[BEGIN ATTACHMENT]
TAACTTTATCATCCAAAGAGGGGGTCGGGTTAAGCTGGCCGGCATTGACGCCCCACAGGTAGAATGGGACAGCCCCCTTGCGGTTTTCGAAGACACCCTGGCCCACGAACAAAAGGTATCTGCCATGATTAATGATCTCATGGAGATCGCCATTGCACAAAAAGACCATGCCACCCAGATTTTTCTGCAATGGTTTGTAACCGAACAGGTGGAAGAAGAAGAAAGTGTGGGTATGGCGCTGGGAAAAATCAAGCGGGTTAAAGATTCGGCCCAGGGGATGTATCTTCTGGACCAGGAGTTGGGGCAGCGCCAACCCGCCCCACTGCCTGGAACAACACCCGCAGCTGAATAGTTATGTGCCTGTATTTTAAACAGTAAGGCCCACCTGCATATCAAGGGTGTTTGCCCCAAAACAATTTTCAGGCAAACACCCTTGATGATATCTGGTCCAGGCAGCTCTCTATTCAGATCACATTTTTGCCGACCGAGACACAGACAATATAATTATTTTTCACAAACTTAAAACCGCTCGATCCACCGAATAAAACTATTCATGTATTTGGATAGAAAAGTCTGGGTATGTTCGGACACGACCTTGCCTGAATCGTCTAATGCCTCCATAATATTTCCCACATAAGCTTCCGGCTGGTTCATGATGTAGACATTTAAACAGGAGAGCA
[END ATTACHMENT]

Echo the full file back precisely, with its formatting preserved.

TAACTTTATCATCCAAAGAGGGGGTCGGGTTAAGCTGGCCGGCATTGACGCCCCACAGGTAGAATGGGACAGCCCCCTTGCGGTTTTCGAAGACACCCTGGCCCACGAACAAAAGGTATCTGCCATGATTAATGATCTCATGGAGATCGCCATTGCACAAAAAGACCATGCCACCCAGATTTTTCTGCAATGGTTTGTAACCGAACAGGTGGAAGAAGAAGAAAGTGTGGGTATGGCGCTGGGAAAAATCAAGCGGGTTAAAGATTCGGCCCAGGGGATGTATCTTCTGGACCAGGAGTTGGGGCAGCGCCAACCCGCCCCACTGCCTGGAACAACACCCGCAGCTGAATAGTTATGTGCCTGTATTTTAAACAGTAAGGCCCACCTGCATATCAAGGGTGTTTGCCCCAAAACAATTTTCAGGCAAACACCCTTGATGATATCTGGTCCAGGCAGCTCTCTATTCAGATCACATTTTTGCCGACCGAGACACAGACAATATAATTATTTTTCACAAACTTAAAACCGCTCGATCCACCGAATAAAACTATTCATGTATTTGGATAGAAAAGTCTGGGTATGTTCGGACACGACCTTGCCTGAATCGTCTAATGCCTCCATAATATTTCCCACATAAGCTTCCGGCTGGTTCATGATGTAGACATTTAAACAGGAGAGCA